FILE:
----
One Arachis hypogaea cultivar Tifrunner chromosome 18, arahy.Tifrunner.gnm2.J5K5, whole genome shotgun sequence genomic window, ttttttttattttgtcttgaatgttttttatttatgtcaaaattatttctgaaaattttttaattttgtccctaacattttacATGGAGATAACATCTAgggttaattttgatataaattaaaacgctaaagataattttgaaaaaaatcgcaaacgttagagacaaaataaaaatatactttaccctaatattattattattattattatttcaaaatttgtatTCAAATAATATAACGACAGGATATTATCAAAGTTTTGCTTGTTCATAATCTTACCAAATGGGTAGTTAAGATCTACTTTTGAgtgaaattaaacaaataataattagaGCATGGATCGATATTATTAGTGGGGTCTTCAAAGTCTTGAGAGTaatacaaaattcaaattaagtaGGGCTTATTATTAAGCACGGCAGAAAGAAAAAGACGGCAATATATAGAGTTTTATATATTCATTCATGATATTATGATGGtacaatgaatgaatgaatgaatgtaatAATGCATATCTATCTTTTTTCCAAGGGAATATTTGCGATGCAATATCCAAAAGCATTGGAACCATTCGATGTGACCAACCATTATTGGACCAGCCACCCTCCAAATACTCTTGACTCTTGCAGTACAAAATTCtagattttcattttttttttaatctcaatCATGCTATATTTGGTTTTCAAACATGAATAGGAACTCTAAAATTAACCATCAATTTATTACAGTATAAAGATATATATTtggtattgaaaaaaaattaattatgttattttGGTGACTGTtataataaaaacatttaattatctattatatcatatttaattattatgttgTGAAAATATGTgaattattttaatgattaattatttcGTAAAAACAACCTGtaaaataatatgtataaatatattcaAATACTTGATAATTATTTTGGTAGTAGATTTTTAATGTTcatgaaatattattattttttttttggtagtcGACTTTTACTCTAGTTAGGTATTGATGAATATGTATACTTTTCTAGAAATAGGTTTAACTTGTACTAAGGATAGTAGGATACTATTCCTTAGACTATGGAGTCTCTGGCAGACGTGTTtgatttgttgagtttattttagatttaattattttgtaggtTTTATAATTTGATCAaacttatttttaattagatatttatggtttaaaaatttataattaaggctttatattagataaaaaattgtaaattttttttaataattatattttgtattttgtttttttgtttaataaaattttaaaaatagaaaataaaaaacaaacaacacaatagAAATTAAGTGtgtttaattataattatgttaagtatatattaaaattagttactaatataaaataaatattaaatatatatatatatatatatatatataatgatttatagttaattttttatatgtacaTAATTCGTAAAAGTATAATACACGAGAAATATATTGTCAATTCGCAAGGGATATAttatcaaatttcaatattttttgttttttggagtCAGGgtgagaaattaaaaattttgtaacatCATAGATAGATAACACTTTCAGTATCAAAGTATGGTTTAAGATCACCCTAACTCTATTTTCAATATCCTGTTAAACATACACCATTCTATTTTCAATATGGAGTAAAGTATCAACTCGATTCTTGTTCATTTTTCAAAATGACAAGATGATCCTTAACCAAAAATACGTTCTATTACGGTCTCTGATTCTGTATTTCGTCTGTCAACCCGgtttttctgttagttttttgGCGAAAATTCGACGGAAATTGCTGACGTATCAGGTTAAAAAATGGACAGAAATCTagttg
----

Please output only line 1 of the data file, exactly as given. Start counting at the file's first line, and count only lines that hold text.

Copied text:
One Arachis hypogaea cultivar Tifrunner chromosome 18, arahy.Tifrunner.gnm2.J5K5, whole genome shotgun sequence genomic window, ttttttttattttgtcttgaatgttttttatttatgtcaaaattatttctgaaaattttttaattttgtccctaacattttacATGGAGATAACATCTAgggttaattttgatataaattaaaacgctaaagataattttgaaaaaaatcgcaaacgttagagacaaaataaaaatatactttaccctaatattattattattattattatttcaaaatttgtatTCAAATAATATAACGACAGGATATTATCAAAGTTTTGCTTGTTCATAATCTTACCAAATGGGTAGTTAAGATCTACTTTTGAgtgaaattaaacaaataataattagaGCATGGATCGATATTATTAGTGGGGTCTTCAAAGTCTTGAGAGTaatacaaaattcaaattaagtaGGGCTTATTATTAAGCACGGCAGAAAGAAAAAGACGGCAATATATAGAGTTTTATATATTCATTCATGATATTATGATGGtacaatgaatgaatgaatgaatgtaatAATGCATATCTATCTTTTTTCCAAGGGAATATTTGCGATGCAATATCCAAAAGCATTGGAACCATTCGATGTGACCAACCATTATTGGACCAGCCACCCTCCAAATACTCTTGACTCTTGCAGTACAAAATTCtagattttcattttttttttaatctcaatCATGCTATATTTGGTTTTCAAACATGAATAGGAACTCTAAAATTAACCATCAATTTATTACAGTATAAAGATATATATTtggtattgaaaaaaaattaattatgttattttGGTGACTGTtataataaaaacatttaattatctattatatcatatttaattattatgttgTGAAAATATGTgaattattttaatgattaattatttcGTAAAAACAACCTGtaaaataatatgtataaatatattcaAATACTTGATAATTATTTTGGTAGTAGATTTTTAATGTTcatgaaatattattattttttttttggtagtcGACTTTTACTCTAGTTAGGTATTGATGAATATGTATACTTTTCTAGAAATAGGTTTAACTTGTACTAAGGATAGTAGGATACTATTCCTTAGACTATGGAGTCTCTGGCAGACGTGTTtgatttgttgagtttattttagatttaattattttgtaggtTTTATAATTTGATCAaacttatttttaattagatatttatggtttaaaaatttataattaaggctttatattagataaaaaattgtaaattttttttaataattatattttgtattttgtttttttgtttaataaaattttaaaaatagaaaataaaaaacaaacaacacaatagAAATTAAGTGtgtttaattataattatgttaagtatatattaaaattagttactaatataaaataaatattaaatatatatatatatatatatatatataatgatttatagttaattttttatatgtacaTAATTCGTAAAAGTATAATACACGAGAAATATATTGTCAATTCGCAAGGGATATAttatcaaatttcaatattttttgttttttggagtCAGGgtgagaaattaaaaattttgtaacatCATAGATAGATAACACTTTCAGTATCAAAGTATGGTTTAAGATCACCCTAACTCTATTTTCAATATCCTGTTAAACATACACCATTCTATTTTCAATATGGAGTAAAGTATCAACTCGATTCTTGTTCATTTTTCAAAATGACAAGATGATCCTTAACCAAAAATACGTTCTATTACGGTCTCTGATTCTGTATTTCGTCTGTCAACCCGgtttttctgttagttttttgGCGAAAATTCGACGGAAATTGCTGACGTATCAGGTTAAAAAATGGACAGAAATCTagttg